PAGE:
How to Prevent Shin Splints

The term shin splints, also known as an anterior compartment syndrome, refers to pain along the shinbone (tibia), the large bone in the front of your lower leg.  Shin splints can be excruciatingly painful to the point that you may struggle to walk or run.  Worse yet, the pain can linger for weeks to months, but it may not be severe enough to prevent you from exercising.  However, it will take the fun out of exercising and running.  I will address the common causes for shin splints and share my top tips to prevent shin splints.  I provide treatment options in How to Self-Treat Shin Splints.


Shin splints are typically caused by inflammation in the lower leg anterior muscles known as the anterior tibialis muscle.  This is the primary muscle needed to lift your foot.  Shin splints are often considered an over use injury.  Unfortunately, shin splints are relatively common in runners and dancers.

As a physical therapist, I commonly treat acute cases of shin splints that occur when an individual suddenly increases his/her training volume by largely increasing the distance he/she is running.  This condition may also occur when an individual isn’t appropriately trained for downhill running.  Running downhill causes the anterior tibialis muscle to work very hard in an eccentric manner (meaning that the muscle is lengthening).  This can very easily overwork a poorly trained muscle and may cause pain and inflammation.

Common Causes of Shin Splints include:

  • Flat feet, which cause overpronation while running.
  • Poorly fitting or worn out shoes.
  • Tightness in the calf muscle or Achilles tendon.
  • Weak ankle muscles (particularly the anterior tibialis).  Shin splints are also associated with weakness in the other muscles of the ankle and foot.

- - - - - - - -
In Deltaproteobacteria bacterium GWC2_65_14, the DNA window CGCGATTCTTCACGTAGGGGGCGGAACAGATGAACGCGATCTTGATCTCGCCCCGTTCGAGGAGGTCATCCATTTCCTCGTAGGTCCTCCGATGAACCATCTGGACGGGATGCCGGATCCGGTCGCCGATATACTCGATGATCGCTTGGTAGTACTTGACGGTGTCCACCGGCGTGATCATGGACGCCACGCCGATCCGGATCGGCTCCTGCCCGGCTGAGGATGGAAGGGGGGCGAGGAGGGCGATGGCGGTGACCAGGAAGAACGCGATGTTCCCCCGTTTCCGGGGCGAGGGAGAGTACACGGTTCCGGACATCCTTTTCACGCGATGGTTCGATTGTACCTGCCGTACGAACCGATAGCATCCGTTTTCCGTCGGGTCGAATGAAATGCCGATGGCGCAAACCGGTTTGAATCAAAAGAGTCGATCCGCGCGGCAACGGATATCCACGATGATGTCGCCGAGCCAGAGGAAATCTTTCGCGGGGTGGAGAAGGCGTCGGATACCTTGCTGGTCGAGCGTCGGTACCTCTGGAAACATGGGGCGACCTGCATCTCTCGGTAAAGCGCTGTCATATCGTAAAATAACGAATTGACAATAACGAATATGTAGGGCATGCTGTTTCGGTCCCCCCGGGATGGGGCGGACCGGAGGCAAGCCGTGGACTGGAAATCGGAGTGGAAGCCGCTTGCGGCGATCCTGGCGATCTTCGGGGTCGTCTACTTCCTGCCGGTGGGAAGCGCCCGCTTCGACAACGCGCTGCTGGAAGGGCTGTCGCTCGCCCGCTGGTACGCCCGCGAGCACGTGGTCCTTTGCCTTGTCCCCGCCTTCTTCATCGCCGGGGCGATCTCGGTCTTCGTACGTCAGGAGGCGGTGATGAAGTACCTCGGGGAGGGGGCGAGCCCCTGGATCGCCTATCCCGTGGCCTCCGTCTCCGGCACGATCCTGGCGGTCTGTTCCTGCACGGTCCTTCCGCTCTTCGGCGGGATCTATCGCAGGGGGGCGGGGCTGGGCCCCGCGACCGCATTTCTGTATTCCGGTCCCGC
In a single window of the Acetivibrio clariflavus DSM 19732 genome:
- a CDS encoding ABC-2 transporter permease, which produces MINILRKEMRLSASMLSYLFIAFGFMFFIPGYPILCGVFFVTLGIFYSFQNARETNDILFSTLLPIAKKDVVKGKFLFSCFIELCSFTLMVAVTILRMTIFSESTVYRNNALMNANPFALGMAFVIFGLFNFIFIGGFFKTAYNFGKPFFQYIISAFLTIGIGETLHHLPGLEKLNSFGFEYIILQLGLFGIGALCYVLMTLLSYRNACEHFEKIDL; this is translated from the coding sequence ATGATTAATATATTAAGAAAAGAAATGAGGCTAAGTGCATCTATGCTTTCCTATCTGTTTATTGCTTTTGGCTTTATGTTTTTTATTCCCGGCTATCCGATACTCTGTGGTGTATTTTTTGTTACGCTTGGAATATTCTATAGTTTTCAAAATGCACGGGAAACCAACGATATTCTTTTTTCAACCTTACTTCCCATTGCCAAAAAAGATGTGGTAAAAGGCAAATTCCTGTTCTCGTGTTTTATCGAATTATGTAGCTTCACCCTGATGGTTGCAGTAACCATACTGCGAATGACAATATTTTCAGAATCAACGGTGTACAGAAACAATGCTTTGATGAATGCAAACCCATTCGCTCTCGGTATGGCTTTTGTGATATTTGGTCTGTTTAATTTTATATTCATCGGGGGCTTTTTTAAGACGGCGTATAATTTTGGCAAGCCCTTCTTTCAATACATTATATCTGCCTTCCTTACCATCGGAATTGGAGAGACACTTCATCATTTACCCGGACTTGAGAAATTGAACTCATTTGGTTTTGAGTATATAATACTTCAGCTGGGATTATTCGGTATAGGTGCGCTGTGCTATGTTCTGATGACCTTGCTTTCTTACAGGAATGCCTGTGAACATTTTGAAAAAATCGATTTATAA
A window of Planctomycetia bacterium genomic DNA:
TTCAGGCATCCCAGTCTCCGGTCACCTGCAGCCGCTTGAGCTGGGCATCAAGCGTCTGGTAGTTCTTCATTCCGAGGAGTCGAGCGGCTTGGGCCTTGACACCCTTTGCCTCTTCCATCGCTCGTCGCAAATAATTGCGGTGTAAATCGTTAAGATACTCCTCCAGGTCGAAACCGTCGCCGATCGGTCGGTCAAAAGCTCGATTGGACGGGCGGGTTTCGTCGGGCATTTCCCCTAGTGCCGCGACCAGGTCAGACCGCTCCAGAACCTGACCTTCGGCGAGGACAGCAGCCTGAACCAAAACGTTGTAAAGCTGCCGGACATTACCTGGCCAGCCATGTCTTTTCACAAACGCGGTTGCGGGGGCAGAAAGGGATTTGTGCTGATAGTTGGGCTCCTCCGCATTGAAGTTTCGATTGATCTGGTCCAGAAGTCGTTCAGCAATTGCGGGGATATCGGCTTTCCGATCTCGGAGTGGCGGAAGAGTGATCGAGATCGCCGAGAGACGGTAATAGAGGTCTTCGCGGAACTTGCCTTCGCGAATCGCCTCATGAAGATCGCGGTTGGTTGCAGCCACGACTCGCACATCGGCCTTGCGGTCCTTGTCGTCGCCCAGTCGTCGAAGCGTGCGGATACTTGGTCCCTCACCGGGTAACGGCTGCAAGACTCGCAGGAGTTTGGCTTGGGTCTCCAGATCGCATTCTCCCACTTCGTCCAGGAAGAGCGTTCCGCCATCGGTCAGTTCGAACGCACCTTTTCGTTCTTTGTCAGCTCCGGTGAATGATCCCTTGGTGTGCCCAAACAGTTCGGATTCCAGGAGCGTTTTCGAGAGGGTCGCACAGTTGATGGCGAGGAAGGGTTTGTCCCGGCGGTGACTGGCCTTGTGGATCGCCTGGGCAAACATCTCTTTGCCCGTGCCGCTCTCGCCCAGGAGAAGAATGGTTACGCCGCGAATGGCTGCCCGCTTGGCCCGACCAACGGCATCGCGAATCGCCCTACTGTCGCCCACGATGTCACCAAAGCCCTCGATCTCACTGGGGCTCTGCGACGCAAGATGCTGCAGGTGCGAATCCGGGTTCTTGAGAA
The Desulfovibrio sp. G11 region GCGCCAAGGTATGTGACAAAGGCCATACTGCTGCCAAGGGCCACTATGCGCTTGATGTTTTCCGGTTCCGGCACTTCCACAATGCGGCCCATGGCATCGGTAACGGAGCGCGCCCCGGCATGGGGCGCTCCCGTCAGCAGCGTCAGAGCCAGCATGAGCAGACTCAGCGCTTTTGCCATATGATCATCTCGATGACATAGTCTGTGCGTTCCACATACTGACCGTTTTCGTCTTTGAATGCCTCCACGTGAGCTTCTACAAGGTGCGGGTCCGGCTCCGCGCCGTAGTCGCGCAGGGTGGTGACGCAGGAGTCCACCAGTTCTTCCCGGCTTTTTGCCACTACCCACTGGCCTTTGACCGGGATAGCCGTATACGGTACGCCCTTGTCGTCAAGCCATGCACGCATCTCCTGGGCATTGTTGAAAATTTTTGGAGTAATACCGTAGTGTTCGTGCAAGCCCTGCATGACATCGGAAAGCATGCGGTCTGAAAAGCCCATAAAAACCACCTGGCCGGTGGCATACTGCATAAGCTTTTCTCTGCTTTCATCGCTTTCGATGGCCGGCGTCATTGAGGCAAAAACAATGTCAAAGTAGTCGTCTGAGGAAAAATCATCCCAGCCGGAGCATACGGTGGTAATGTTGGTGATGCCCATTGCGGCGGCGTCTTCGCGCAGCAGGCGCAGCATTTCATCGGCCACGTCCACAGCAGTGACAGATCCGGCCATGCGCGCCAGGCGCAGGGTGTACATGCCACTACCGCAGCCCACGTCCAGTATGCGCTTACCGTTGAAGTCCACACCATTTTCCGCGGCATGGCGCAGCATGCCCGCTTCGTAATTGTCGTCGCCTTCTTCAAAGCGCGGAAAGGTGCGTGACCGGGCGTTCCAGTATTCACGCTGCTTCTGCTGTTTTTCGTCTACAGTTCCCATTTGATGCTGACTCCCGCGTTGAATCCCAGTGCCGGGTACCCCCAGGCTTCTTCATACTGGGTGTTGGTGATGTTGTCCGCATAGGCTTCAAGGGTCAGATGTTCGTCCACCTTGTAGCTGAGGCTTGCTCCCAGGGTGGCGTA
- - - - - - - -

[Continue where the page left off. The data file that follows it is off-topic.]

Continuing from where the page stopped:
• Weakness in the hip, pelvic, and/or core muscles can lead to faulty gait mechanics, which causes shin splints or possibly other knee and lower extremity injuries.
  • A change in running surfaces.  This is most evident when transitioning from a softer running surface, such as dirt, to a concrete running track.
  • Stress fractures in the shin (tibial bone).  Also, stress fractures in the foot can cause alterations in running form which may lead to shin splints.
  • Training overload.  The muscles of the anterior shin (the anterior tibialis) are performing training intensities and volumes that they are incapable of doing.  This causes inflammation, swelling, and pain.

How to Prevent Shin Splints:

  • Check your shoes.  Your shoes may be worn out and may be the cause of the pain.  If you wear a shoe that helps to limit overpronation, remember that the inner cushion and structure of the shoe can wear out before its outer appearance.  If this occurs, the shoe can no longer adequately control inappropriate foot and heel movements such as overpronation.  Shoes typically only last 350-500 miles.  If you are nearing those miles, then it may be time to change.  If you’re unsure if your shoes are performing correctly, visit your local running shoe store.  The trained staff can inspect your shoes for wear and tear.  They may ask you to walk or run in order to watch your gait to fit you in the appropriate shoe.  Another option to help control overpronation is an over-the-counter orthotic such as Superfeet Blue Premium Insoles.  The blue tends to fit most feet, but a variety of options are available for customization.  In my experience, these insoles can last 1,000 to 1,500 miles easily.  If the over-the-counter options aren’t helping you, please see a physical therapist or podiatrist for custom orthotics.
  • Progress slowly into a minimalistic shoe.  If you are used to a standard built up shoe, progressing into a minimalistic shoe may be more difficult and take more time.  Unless you are a child or teenager, expect a safe transition to take at least three months.  Don’t transition during a period of intense sports.  I highly recommend waiting until the off season as progressing slowly is always a better choice.